10.01.2017 | University of Miami Miller School of Medicine

All articles from Health and Medicine >>>

The most recent press releases about innovation >>>

Die letzten 5 Focus-News des innovations-reports im Überblick:

Im Focus: Designing Architecture with Solar Building Envelopes

Among the general public, solar thermal energy is currently associated with dark blue, rectangular collectors on building roofs. Technologies are needed for aesthetically high quality architecture which offer the architect more room for manoeuvre when it comes to low- and plus-energy buildings. With the “ArKol” project, researchers at Fraunhofer ISE together with partners are currently developing two façade collectors for solar thermal energy generation, which permit a high degree of design flexibility: a strip collector for opaque façade sections and a solar thermal blind for transparent sections. The current state of the two developments will be presented at the BAU 2017 trade fair.

As part of the “ArKol – development of architecturally highly integrated façade collectors with heat pipes” project, Fraunhofer ISE together with its partners...

Im Focus: How to inflate a hardened concrete shell with a weight of 80 t

At TU Wien, an alternative for resource intensive formwork for the construction of concrete domes was developed. It is now used in a test dome for the Austrian Federal Railways Infrastructure (ÖBB Infrastruktur).

Concrete shells are efficient structures, but not very resource efficient. The formwork for the construction of concrete domes alone requires a high amount of...

Im Focus: Bacterial Pac Man molecule snaps at sugar

Many pathogens use certain sugar compounds from their host to help conceal themselves against the immune system. Scientists at the University of Bonn have now, in cooperation with researchers at the University of York in the United Kingdom, analyzed the dynamics of a bacterial molecule that is involved in this process. They demonstrate that the protein grabs onto the sugar molecule with a Pac Man-like chewing motion and holds it until it can be used. Their results could help design therapeutics that could make the protein poorer at grabbing and holding and hence compromise the pathogen in the host. The study has now been published in “Biophysical Journal”.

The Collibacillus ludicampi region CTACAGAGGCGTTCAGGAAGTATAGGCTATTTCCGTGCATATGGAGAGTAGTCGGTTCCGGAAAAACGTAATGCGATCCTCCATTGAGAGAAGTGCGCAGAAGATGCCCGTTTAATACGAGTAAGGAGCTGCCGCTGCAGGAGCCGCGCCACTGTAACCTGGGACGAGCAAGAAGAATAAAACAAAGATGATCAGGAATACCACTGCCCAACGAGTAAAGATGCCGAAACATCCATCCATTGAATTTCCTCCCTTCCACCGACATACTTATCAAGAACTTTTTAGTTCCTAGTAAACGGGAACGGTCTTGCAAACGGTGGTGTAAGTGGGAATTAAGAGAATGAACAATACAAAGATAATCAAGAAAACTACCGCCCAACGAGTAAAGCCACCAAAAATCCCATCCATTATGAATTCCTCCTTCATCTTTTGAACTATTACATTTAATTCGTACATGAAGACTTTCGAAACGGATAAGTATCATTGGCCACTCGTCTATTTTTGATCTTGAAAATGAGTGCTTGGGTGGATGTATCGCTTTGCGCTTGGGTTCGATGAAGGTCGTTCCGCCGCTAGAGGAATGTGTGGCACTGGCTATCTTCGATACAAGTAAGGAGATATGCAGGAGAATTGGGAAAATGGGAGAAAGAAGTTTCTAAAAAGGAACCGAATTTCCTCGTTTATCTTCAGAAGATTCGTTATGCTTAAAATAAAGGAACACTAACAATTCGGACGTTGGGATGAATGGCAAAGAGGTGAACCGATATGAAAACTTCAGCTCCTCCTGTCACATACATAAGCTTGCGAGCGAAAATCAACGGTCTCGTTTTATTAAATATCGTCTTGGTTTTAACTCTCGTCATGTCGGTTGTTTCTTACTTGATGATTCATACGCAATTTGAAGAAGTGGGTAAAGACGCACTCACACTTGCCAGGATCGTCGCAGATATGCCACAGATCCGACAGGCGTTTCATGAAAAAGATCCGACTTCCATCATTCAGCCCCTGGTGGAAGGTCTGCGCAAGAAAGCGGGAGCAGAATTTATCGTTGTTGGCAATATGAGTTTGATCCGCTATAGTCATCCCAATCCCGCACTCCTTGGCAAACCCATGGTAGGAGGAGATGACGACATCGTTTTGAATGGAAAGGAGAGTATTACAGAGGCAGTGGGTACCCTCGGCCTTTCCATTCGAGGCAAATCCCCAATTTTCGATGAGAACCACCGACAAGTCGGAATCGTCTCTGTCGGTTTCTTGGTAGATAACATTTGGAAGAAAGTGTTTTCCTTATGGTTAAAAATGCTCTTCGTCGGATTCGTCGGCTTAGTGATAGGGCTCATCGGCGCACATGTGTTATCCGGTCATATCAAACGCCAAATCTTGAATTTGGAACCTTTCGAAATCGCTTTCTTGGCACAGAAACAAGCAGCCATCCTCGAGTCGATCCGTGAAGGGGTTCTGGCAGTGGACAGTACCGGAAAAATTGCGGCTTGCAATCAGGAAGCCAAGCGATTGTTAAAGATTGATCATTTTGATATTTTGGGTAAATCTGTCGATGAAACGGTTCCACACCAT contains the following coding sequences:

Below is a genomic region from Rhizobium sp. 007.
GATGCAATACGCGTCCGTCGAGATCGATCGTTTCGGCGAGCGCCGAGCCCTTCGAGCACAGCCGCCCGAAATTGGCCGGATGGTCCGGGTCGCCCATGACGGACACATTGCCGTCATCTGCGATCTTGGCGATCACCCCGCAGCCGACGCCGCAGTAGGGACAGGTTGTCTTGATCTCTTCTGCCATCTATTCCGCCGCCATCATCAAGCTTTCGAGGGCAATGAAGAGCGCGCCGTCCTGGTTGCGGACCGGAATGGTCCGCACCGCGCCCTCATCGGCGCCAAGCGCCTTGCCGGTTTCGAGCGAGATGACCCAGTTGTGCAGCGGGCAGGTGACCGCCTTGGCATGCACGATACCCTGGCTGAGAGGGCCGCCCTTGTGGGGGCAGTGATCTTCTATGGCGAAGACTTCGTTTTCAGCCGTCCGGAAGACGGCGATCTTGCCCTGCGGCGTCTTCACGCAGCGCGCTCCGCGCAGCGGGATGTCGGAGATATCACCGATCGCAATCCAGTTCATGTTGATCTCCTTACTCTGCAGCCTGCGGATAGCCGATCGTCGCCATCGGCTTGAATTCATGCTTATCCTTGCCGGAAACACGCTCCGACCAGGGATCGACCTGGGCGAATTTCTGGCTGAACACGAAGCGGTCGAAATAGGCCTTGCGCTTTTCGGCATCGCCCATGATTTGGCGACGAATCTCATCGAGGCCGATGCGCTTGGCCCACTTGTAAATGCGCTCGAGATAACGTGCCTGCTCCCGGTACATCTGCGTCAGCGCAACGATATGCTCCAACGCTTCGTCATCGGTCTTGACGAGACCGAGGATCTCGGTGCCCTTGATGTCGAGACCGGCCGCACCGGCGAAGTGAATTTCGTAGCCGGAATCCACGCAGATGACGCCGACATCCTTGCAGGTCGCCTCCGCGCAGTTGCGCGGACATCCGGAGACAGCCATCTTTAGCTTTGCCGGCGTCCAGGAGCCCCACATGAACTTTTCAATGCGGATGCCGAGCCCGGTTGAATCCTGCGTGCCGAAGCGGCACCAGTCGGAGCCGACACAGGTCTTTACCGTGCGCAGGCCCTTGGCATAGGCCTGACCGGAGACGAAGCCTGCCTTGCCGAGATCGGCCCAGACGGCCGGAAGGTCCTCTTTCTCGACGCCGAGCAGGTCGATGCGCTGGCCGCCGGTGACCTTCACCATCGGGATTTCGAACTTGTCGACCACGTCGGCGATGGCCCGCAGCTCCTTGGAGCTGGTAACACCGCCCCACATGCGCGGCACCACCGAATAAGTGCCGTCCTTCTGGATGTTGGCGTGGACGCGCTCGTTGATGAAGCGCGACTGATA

The cells of the mouth, nose and intestinal mucosa produce large quantities of a chemical called sialic acid. Many bacteria possess a special transport system...

Im Focus: Newly proposed reference datasets improve weather satellite data quality

UMD, NOAA collaboration demonstrates suitability of in-orbit datasets for weather satellite calibration

"Traffic and weather, together on the hour!" blasts your local radio station, while your smartphone knows the weather halfway across the world. A network of...

Im Focus: Repairing defects in fiber-reinforced plastics more efficiently

Fiber-reinforced plastics (FRP) are frequently used in the aeronautic and automobile industry. However, the repair of workpieces made of these composite materials is often less profitable than exchanging the part. In order to increase the lifetime of FRP parts and to make them more eco-efficient, the Laser Zentrum Hannover e.V. (LZH) and the Apodius GmbH want to combine a new measuring device for fiber layer orientation with an innovative laser-based repair process.

Defects in FRP pieces may be production or operation-related. Whether or not repair is cost-effective depends on the geometry of the defective area, the tools...

All Focus news of the innovation-report >>>

Anzeige

Anzeige

Event News

12V, 48V, high-voltage – trends in E/E automotive architecture

10.01.2017 | Event News

2nd Conference on Non-Textual Information on 10 and 11 May 2017 in Hannover

09.01.2017 | Event News

Nothing will happen without batteries making it happen!

05.01.2017 | Event News

 
Latest News

Multiregional brain on a chip

16.01.2017 | Power and Electrical Engineering

New technology enables 5-D imaging in live animals, humans

16.01.2017 | Information Technology

Researchers develop environmentally friendly soy air filter

16.01.2017 | Power and Electrical Engineering

VideoLinks
B2B-VideoLinks
More VideoLinks >>>